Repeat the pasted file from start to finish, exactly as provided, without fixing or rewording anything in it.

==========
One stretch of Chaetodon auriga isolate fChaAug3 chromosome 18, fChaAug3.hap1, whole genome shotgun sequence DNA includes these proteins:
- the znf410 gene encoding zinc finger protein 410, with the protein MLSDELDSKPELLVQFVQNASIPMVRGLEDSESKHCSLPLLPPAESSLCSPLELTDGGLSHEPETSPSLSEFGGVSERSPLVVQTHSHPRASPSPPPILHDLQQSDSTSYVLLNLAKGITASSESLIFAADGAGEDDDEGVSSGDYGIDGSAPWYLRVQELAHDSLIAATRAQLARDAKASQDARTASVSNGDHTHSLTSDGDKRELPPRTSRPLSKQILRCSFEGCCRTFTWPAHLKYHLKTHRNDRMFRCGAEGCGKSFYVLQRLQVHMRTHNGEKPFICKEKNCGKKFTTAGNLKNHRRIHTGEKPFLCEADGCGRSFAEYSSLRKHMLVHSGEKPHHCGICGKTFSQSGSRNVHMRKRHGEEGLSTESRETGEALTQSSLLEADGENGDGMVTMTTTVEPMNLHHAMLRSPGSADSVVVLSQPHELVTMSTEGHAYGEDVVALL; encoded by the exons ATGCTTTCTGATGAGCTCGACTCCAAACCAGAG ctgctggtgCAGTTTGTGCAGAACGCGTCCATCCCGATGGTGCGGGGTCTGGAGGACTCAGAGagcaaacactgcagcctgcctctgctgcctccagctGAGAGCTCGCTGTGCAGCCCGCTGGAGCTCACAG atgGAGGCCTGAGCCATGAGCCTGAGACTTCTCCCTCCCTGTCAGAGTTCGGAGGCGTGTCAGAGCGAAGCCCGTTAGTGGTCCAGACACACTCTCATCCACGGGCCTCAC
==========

One stretch of Chaetodon auriga isolate fChaAug3 chromosome 18, fChaAug3.hap1, whole genome shotgun sequence DNA includes these proteins:
- the znf410 gene encoding zinc finger protein 410, with the protein MLSDELDSKPELLVQFVQNASIPMVRGLEDSESKHCSLPLLPPAESSLCSPLELTDGGLSHEPETSPSLSEFGGVSERSPLVVQTHSHPRASPSPPPILHDLQQSDSTSYVLLNLAKGITASSESLIFAADGAGEDDDEGVSSGDYGIDGSAPWYLRVQELAHDSLIAATRAQLARDAKASQDARTASVSNGDHTHSLTSDGDKRELPPRTSRPLSKQILRCSFEGCCRTFTWPAHLKYHLKTHRNDRMFRCGAEGCGKSFYVLQRLQVHMRTHNGEKPFICKEKNCGKKFTTAGNLKNHRRIHTGEKPFLCEADGCGRSFAEYSSLRKHMLVHSGEKPHHCGICGKTFSQSGSRNVHMRKRHGEEGLSTESRETGEALTQSSLLEADGENGDGMVTMTTTVEPMNLHHAMLRSPGSADSVVVLSQPHELVTMSTEGHAYGEDVVALL; encoded by the exons ATGCTTTCTGATGAGCTCGACTCCAAACCAGAG ctgctggtgCAGTTTGTGCAGAACGCGTCCATCCCGATGGTGCGGGGTCTGGAGGACTCAGAGagcaaacactgcagcctgcctctgctgcctccagctGAGAGCTCGCTGTGCAGCCCGCTGGAGCTCACAG atgGAGGCCTGAGCCATGAGCCTGAGACTTCTCCCTCCCTGTCAGAGTTCGGAGGCGTGTCAGAGCGAAGCCCGTTAGTGGTCCAGACACACTCTCATCCACGGGCCTCAC